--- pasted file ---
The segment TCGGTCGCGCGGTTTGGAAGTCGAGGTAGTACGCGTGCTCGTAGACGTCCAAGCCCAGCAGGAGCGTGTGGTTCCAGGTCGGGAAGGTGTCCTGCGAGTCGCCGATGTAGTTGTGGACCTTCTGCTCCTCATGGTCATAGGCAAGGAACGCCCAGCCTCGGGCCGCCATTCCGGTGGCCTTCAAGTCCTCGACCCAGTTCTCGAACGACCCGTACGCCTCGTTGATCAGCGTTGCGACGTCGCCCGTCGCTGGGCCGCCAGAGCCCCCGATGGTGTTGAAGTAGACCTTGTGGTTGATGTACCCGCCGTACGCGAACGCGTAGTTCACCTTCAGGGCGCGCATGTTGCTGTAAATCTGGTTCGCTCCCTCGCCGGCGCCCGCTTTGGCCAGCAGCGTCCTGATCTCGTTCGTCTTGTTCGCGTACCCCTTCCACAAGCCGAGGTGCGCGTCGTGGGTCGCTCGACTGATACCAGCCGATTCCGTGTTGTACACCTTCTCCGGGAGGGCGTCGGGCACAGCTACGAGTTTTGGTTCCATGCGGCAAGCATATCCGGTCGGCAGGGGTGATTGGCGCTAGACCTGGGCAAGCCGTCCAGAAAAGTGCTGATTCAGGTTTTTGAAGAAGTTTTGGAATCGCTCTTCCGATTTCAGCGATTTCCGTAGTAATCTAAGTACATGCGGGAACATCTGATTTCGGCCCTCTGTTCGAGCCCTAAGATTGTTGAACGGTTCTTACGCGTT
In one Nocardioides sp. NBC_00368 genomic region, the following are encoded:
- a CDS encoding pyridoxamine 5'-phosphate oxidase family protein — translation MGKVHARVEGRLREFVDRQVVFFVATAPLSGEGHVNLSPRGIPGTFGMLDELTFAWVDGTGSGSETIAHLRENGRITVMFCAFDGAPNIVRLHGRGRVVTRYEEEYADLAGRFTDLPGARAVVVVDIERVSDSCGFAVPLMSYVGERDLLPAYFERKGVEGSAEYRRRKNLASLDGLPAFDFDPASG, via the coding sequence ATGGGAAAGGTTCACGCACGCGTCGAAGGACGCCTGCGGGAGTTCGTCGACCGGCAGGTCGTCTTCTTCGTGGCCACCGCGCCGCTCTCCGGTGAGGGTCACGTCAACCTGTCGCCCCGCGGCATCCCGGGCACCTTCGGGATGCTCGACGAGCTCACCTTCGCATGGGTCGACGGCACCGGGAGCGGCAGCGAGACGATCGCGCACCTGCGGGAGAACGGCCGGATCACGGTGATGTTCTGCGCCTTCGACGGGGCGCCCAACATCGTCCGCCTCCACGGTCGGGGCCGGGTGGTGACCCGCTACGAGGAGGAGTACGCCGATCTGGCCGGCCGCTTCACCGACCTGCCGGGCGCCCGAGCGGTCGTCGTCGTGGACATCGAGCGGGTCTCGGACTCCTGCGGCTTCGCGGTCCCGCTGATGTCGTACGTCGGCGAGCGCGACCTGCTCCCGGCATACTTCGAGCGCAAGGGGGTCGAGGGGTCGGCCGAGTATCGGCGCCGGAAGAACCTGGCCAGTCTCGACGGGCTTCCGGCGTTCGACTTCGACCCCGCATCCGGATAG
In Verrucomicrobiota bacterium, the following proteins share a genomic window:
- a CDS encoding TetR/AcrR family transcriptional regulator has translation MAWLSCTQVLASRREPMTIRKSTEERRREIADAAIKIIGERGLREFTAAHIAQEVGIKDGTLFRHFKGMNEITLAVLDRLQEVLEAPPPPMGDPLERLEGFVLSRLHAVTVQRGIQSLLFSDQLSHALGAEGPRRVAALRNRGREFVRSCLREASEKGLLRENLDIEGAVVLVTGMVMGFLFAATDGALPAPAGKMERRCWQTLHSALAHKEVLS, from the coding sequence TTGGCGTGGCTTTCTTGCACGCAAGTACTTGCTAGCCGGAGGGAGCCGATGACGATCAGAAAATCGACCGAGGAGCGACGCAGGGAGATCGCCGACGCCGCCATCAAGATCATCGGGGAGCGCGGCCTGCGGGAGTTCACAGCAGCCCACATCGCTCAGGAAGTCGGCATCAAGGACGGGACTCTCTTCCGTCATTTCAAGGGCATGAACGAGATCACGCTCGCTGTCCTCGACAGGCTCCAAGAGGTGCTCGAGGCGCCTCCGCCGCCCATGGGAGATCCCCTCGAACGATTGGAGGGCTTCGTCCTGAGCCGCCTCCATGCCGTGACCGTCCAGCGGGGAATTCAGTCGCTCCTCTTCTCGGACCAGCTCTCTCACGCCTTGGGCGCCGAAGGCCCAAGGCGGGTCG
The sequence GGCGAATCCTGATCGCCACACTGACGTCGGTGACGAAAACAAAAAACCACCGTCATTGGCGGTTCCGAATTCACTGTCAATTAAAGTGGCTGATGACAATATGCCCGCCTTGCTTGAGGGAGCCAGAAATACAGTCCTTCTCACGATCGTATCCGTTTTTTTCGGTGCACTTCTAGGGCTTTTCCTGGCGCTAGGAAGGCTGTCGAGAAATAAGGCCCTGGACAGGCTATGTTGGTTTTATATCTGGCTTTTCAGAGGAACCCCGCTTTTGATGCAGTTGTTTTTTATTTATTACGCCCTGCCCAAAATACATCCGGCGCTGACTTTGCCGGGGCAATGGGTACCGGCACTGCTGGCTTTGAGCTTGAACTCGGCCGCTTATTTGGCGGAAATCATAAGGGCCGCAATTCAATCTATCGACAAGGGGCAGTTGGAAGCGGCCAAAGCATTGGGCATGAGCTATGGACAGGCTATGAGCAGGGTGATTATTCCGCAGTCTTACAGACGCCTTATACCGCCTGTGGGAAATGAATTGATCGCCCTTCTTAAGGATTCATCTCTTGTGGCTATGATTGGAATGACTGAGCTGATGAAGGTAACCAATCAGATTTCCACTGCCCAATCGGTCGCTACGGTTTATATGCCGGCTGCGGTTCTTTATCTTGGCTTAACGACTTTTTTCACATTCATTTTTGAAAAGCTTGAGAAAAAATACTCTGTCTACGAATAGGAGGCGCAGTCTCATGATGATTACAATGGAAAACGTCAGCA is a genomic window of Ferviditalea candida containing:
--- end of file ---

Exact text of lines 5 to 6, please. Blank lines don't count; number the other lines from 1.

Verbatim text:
- a CDS encoding TetR/AcrR family transcriptional regulator has translation MAWLSCTQVLASRREPMTIRKSTEERRREIADAAIKIIGERGLREFTAAHIAQEVGIKDGTLFRHFKGMNEITLAVLDRLQEVLEAPPPPMGDPLERLEGFVLSRLHAVTVQRGIQSLLFSDQLSHALGAEGPRRVAALRNRGREFVRSCLREASEKGLLRENLDIEGAVVLVTGMVMGFLFAATDGALPAPAGKMERRCWQTLHSALAHKEVLS, from the coding sequence TTGGCGTGGCTTTCTTGCACGCAAGTACTTGCTAGCCGGAGGGAGCCGATGACGATCAGAAAATCGACCGAGGAGCGACGCAGGGAGATCGCCGACGCCGCCATCAAGATCATCGGGGAGCGCGGCCTGCGGGAGTTCACAGCAGCCCACATCGCTCAGGAAGTCGGCATCAAGGACGGGACTCTCTTCCGTCATTTCAAGGGCATGAACGAGATCACGCTCGCTGTCCTCGACAGGCTCCAAGAGGTGCTCGAGGCGCCTCCGCCGCCCATGGGAGATCCCCTCGAACGATTGGAGGGCTTCGTCCTGAGCCGCCTCCATGCCGTGACCGTCCAGCGGGGAATTCAGTCGCTCCTCTTCTCGGACCAGCTCTCTCACGCCTTGGGCGCCGAAGGCCCAAGGCGGGTCG
The sequence GGCGAATCCTGATCGCCACACTGACGTCGGTGACGAAAACAAAAAACCACCGTCATTGGCGGTTCCGAATTCACTGTCAATTAAAGTGGCTGATGACAATATGCCCGCCTTGCTTGAGGGAGCCAGAAATACAGTCCTTCTCACGATCGTATCCGTTTTTTTCGGTGCACTTCTAGGGCTTTTCCTGGCGCTAGGAAGGCTGTCGAGAAATAAGGCCCTGGACAGGCTATGTTGGTTTTATATCTGGCTTTTCAGAGGAACCCCGCTTTTGATGCAGTTGTTTTTTATTTATTACGCCCTGCCCAAAATACATCCGGCGCTGACTTTGCCGGGGCAATGGGTACCGGCACTGCTGGCTTTGAGCTTGAACTCGGCCGCTTATTTGGCGGAAATCATAAGGGCCGCAATTCAATCTATCGACAAGGGGCAGTTGGAAGCGGCCAAAGCATTGGGCATGAGCTATGGACAGGCTATGAGCAGGGTGATTATTCCGCAGTCTTACAGACGCCTTATACCGCCTGTGGGAAATGAATTGATCGCCCTTCTTAAGGATTCATCTCTTGTGGCTATGATTGGAATGACTGAGCTGATGAAGGTAACCAATCAGATTTCCACTGCCCAATCGGTCGCTACGGTTTATATGCCGGCTGCGGTTCTTTATCTTGGCTTAACGACTTTTTTCACATTCATTTTTGAAAAGCTTGAGAAAAAATACTCTGTCTACGAATAGGAGGCGCAGTCTCATGATGATTACAATGGAAAACGTCAGCA is a genomic window of Ferviditalea candida containing: